Manhattan Over .500, But Steve Masiello Strives For More

Reaching over .500 for the first time this season at 11-10 with an impressive 87-76 victory at Monmouth, you would think that Steve Masiello’s Manhattan Jaspers have started to click.

However, the fourth year coach of the team, feels that even in a victory where they led by as many as 25,  he can still find flaws with his team.

Manhattan senior RaShawn Stores finds Jermaine Lawrence for the alley-oop against Monmouth.
Manhattan senior RaShawn Stores finds Jermaine Lawrence for the alley-oop against Monmouth.

“I don’t think we’re on all cylinders,” Masiello said. “I didn’t think Ashton Pankey played particularly well in the post, I didn’t think Tyler Wilson did things he’s capable of, Rich Williams didn’t have a great night. So for me, we’re not clicking on all cylinders.”

Manhattan’s defense has regressed during the season, but has looked good during conference play. They lead the conference with 7.2 steals per game and have defended the three-point line well, allowing opponents to shoot just 30.8% from deep; however, the Jaspers have struggled to defend the foul line. Opponents’ free throw rate on Manhattan is 54.8% FTA/FGA, only five teams have defended the line worse than the Jaspers. Monmouth reached the line 24 times during the second half, scoring 22 of their 52 points from the charity stripe.

“Our ‘A game’ is defending the way we did for 40 minutes, not 26, executing offensively the way we did for 40 minutes,” Masiello said. “So they always say the most common road to mediocrity is being realistic. I’m not being realistic about it, when I have all my guys clicking offensively and all my guys clicking defensively, that’s our ‘A game.’ That’s what I strive for every day so we’re definitely not clicking on all cylinders, do you ever get to that point I don’t know, but I think we’re starting to get better every day.”

Last season, the Jaspers started 8-4 and finished the rest of conference play winning seven of their final eight to snap up the league’s second seed in the MAAC tournament. This season, Masiello admitted that he probably over-scheduled for a new group, who started 2-7 through their first nine games.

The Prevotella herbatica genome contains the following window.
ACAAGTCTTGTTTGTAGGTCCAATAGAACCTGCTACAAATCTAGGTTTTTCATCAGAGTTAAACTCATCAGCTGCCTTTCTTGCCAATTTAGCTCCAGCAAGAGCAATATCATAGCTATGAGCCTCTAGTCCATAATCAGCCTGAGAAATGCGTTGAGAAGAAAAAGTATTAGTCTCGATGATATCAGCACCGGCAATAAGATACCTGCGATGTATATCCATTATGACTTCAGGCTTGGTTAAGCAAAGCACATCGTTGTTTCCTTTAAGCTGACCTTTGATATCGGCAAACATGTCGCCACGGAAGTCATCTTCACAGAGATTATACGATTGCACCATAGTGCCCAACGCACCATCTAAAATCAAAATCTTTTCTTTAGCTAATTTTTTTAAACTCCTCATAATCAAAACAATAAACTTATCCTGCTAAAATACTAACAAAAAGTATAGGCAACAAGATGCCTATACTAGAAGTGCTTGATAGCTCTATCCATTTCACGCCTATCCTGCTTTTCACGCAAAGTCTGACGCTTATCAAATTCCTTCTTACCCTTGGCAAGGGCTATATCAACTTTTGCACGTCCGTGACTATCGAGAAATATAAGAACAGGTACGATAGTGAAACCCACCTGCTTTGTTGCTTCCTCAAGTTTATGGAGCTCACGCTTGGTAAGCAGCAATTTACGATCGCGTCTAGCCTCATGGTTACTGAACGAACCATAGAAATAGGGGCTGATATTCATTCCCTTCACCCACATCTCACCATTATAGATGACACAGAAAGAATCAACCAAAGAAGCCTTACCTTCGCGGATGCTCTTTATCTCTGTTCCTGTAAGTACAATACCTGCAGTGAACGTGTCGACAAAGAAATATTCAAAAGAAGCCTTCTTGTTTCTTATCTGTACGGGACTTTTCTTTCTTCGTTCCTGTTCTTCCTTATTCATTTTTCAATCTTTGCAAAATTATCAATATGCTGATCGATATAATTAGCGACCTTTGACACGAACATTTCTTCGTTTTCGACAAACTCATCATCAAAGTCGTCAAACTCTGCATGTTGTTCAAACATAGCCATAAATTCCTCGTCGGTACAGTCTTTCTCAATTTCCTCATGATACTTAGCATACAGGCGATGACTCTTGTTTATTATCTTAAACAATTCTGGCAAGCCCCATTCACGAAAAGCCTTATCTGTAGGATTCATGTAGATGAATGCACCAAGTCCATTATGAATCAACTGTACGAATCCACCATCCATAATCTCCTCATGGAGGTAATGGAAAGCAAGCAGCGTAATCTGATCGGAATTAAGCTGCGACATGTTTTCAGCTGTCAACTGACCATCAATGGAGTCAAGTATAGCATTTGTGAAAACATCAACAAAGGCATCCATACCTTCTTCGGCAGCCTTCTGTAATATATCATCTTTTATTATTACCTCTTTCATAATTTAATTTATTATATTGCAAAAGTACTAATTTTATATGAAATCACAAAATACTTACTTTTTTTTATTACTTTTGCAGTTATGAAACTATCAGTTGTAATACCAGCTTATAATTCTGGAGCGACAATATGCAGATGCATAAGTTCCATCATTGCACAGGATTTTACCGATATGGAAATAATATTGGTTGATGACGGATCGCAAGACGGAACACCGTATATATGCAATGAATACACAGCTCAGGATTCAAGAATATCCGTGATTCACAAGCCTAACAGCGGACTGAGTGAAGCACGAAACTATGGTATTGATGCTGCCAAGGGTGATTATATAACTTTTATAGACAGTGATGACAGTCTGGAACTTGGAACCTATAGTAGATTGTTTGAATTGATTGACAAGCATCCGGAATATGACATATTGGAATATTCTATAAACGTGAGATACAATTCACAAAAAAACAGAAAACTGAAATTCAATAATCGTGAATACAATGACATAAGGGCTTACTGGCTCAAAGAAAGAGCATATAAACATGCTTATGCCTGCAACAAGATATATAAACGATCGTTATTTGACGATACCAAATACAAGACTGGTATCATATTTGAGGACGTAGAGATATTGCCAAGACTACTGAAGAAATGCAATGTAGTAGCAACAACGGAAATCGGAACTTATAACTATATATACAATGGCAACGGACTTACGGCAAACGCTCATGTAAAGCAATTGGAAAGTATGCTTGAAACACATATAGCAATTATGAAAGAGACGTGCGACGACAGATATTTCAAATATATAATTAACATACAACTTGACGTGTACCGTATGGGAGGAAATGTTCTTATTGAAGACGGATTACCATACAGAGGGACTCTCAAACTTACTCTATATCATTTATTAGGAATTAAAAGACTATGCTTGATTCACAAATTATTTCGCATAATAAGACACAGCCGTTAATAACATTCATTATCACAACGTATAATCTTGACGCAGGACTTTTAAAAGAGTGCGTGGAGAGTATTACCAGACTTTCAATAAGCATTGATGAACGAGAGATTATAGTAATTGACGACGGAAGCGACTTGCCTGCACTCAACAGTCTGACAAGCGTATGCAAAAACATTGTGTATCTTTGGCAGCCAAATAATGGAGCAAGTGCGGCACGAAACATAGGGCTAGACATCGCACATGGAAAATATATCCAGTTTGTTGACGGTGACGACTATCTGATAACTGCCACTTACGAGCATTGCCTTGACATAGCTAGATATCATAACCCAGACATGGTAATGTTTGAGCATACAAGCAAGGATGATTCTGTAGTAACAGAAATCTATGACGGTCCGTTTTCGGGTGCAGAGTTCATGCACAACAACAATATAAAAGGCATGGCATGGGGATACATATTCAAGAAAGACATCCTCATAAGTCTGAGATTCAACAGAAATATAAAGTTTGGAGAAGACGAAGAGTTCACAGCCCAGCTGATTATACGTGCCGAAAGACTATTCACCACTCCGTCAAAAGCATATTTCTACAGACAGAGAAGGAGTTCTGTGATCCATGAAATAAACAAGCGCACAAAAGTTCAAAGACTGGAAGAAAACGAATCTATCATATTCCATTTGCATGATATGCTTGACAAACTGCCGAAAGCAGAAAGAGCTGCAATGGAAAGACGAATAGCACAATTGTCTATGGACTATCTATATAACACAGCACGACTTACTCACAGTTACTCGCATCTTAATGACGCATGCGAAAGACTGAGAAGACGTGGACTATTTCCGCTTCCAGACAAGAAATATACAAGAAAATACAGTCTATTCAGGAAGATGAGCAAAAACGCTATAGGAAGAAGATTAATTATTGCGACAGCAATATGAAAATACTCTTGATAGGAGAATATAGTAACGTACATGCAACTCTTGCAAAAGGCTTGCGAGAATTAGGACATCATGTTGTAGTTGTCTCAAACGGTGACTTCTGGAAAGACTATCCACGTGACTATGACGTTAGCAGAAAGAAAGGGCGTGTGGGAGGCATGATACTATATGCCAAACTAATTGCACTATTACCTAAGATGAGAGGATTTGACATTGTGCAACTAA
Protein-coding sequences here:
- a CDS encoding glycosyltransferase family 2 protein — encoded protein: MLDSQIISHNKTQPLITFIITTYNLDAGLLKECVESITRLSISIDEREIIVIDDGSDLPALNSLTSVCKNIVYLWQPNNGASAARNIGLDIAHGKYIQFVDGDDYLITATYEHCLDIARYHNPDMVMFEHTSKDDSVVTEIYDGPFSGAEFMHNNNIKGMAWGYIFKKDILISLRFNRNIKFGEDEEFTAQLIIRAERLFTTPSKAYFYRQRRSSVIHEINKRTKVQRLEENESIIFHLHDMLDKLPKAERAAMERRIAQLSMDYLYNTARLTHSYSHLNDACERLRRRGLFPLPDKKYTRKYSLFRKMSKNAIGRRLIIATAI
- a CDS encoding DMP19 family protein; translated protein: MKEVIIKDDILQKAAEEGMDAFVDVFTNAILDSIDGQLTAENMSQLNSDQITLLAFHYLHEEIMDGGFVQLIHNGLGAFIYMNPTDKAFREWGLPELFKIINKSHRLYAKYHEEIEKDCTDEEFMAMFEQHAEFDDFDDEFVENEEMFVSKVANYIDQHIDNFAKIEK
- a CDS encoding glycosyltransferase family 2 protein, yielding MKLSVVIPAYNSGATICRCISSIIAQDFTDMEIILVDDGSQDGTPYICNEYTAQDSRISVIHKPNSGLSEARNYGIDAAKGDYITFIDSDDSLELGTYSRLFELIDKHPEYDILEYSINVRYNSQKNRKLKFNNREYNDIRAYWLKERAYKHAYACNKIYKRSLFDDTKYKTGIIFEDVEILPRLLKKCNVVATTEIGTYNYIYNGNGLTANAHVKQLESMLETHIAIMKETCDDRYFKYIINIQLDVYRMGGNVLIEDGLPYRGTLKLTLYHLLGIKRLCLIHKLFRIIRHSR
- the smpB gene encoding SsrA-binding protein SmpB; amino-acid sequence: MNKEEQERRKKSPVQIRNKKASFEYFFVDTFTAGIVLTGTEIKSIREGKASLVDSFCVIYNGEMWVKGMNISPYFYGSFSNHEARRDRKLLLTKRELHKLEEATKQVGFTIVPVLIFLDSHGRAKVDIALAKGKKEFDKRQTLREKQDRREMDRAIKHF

“I think this year, what its done is really mentally its gotten us ready,” Masiello said. “I think our guys have a feeling that we’ve seen everything there is to see, we’ve played in big venues, small venues, 11am, 7 at night, 9 at night, there’s not much we haven’t seen.”

“I think our guys have seen it all and I think what it does is it builds mental toughness as the year goes on,” Masiello said. “It’s something I want to do, I like getting those opportunities – obviously I wish we were more successful in them this year – but at the end of the day for us right now we got to understand its about how we’re playing in [March], that’s what matters for us right now.”

The Jaspers begin a critical stretch, hosting three of their next four games, which includes their first date with Iona, but before that are games against Rider (8-4) and Canisius (7-5). Those games will hold excess value for possible tournament seeding scenarios and the Jaspers split games with the two that were both determined by three points.

In order for them to make a dent in the standings, they will have to rely on senior Emmy Andujar, who ranks fifth in the conference with 16.0 ppg and has played to his potential as a go-to player for Manhattan.

“I think he’s had a monster year,” Masiello said of the 6’6″ senior from the Bronx. “I think he’s one of the more underrated guys in the country, I’m obviously going to be very biased towards my guys, there are a lot of good players in this league. Zaid [Hearst] is terrific, A.J. [English] and David [Laury] are terrific, there are a lot of guys that can go, but I don’t think Emmy’s put in that class enough.”

Andujar’s season-high 27 points on Sunday at Monmouth were one point fewer than his career high, set last season against Iona.

“He makes me a lot better coach, I’m lucky to coach him,” Masiello said. “I’ll take him any day of the week and twice on Sundays.”

Ryan Restivo wrote the America East conference preview for the 2014-15 Blue Ribbon College Basketball Yearbook. He covers the Metro Atlantic Athletic Conference, the America East conference and Hofstra for Big Apple Buckets. You can follow Ryan on Twitter @ryanarestivo or contact Ryan at rrestivo[at]

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